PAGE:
Too much time is spent on Norbert’s origin. His enlistment in the army and tour of duty in Iraq is very serious and dramatic and depressing. It pulls back the curtain too much on what made Norbert the man (or men/women/little girl/dog) that he is. The mystery of the Badger was one of the most enjoyable components of the original run. You never knew just what was going to be revealed. Too much pathos is generated around Norbert’s plight – being punished for being a good guy, being misunderstood, and so on.
Too little time and space is spent on the crazy hijinks that made the first series so much fun. Gone are the random acts of pummelling jay walkers and smacking people who don’t fill in their checks before getting in the cashier’s line. Gone are the wacky social observations and zany one-liners. Gone is the banter between the main three characters.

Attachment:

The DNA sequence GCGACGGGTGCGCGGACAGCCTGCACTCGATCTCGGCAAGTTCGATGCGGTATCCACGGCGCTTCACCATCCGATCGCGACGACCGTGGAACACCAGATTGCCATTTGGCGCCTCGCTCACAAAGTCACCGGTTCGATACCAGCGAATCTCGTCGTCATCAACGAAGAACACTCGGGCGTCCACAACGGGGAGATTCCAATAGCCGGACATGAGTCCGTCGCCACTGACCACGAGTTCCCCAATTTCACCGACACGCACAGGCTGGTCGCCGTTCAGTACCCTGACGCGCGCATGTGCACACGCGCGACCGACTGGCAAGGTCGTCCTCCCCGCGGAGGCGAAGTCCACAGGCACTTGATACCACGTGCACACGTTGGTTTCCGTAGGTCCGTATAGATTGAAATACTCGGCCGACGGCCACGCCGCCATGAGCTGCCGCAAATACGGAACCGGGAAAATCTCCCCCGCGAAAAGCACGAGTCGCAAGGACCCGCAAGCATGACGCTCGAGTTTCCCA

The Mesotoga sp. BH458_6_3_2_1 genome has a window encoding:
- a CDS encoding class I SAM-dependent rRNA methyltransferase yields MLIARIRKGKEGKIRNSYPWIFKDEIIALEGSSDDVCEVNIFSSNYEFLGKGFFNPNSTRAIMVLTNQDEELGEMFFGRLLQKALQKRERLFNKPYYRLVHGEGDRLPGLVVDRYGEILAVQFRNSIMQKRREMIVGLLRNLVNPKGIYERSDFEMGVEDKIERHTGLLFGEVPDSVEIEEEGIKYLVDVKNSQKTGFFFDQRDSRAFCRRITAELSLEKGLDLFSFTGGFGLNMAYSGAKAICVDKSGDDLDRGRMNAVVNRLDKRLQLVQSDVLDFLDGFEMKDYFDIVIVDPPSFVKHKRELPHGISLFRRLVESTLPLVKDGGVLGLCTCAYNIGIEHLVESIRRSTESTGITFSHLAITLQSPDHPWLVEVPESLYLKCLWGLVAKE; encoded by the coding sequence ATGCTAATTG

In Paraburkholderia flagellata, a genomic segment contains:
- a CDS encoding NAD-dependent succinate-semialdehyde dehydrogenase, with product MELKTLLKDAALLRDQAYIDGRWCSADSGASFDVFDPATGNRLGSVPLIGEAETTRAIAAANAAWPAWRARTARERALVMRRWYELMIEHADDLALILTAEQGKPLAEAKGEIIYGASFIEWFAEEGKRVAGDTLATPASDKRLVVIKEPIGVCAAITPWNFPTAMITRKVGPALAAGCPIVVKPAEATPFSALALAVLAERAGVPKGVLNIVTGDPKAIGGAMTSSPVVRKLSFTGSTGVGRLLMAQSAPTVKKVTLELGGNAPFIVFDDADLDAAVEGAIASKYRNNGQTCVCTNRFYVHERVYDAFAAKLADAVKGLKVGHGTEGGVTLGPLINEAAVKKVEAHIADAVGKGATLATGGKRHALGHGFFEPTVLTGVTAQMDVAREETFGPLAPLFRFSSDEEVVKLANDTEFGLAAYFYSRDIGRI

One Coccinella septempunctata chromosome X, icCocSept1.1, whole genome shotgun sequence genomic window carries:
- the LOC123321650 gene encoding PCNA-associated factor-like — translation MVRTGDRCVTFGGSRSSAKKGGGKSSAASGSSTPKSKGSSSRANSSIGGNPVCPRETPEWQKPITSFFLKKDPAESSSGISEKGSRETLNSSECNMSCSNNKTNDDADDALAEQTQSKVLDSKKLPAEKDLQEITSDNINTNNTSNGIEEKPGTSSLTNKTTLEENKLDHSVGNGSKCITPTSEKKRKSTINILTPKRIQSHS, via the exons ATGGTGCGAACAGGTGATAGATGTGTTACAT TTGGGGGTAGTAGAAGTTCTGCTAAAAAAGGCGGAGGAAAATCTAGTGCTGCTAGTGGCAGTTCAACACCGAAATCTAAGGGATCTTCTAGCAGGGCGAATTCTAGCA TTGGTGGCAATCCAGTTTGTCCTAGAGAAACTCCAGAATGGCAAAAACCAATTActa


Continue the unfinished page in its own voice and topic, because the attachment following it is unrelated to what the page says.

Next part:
In short, this mini-series has too much drama, too many explanations, too few jokes, and too little of the original style that made the Badger of the 1980s a hit. It is true, that the tone does lighten as the series progresses but in all cases it is more accurate to say that broods along rather than capers. As I mentioned above, the Badger has been recast to fit in with modern times. Perhaps reflecting the zeitgeist is not the way to go – a sad commentary on our current day.